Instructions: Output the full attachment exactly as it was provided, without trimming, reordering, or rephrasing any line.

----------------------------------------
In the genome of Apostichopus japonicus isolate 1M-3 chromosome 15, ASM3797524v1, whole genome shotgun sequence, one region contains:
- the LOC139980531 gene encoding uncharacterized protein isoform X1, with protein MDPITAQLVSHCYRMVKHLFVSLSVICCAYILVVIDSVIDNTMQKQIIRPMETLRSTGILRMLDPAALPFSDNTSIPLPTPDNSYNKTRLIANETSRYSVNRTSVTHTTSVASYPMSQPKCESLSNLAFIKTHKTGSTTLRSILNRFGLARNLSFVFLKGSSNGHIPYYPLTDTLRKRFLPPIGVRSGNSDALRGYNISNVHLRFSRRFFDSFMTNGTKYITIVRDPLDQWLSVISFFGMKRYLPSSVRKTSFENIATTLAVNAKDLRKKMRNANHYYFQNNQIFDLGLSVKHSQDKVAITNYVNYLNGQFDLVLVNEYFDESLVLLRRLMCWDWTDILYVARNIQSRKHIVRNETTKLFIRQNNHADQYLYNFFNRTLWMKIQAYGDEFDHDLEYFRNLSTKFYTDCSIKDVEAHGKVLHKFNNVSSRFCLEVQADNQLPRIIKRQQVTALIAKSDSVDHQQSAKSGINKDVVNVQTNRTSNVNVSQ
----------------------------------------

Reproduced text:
In the genome of Apostichopus japonicus isolate 1M-3 chromosome 15, ASM3797524v1, whole genome shotgun sequence, one region contains:
- the LOC139980531 gene encoding uncharacterized protein isoform X1, with protein MDPITAQLVSHCYRMVKHLFVSLSVICCAYILVVIDSVIDNTMQKQIIRPMETLRSTGILRMLDPAALPFSDNTSIPLPTPDNSYNKTRLIANETSRYSVNRTSVTHTTSVASYPMSQPKCESLSNLAFIKTHKTGSTTLRSILNRFGLARNLSFVFLKGSSNGHIPYYPLTDTLRKRFLPPIGVRSGNSDALRGYNISNVHLRFSRRFFDSFMTNGTKYITIVRDPLDQWLSVISFFGMKRYLPSSVRKTSFENIATTLAVNAKDLRKKMRNANHYYFQNNQIFDLGLSVKHSQDKVAITNYVNYLNGQFDLVLVNEYFDESLVLLRRLMCWDWTDILYVARNIQSRKHIVRNETTKLFIRQNNHADQYLYNFFNRTLWMKIQAYGDEFDHDLEYFRNLSTKFYTDCSIKDVEAHGKVLHKFNNVSSRFCLEVQADNQLPRIIKRQQVTALIAKSDSVDHQQSAKSGINKDVVNVQTNRTSNVNVSQ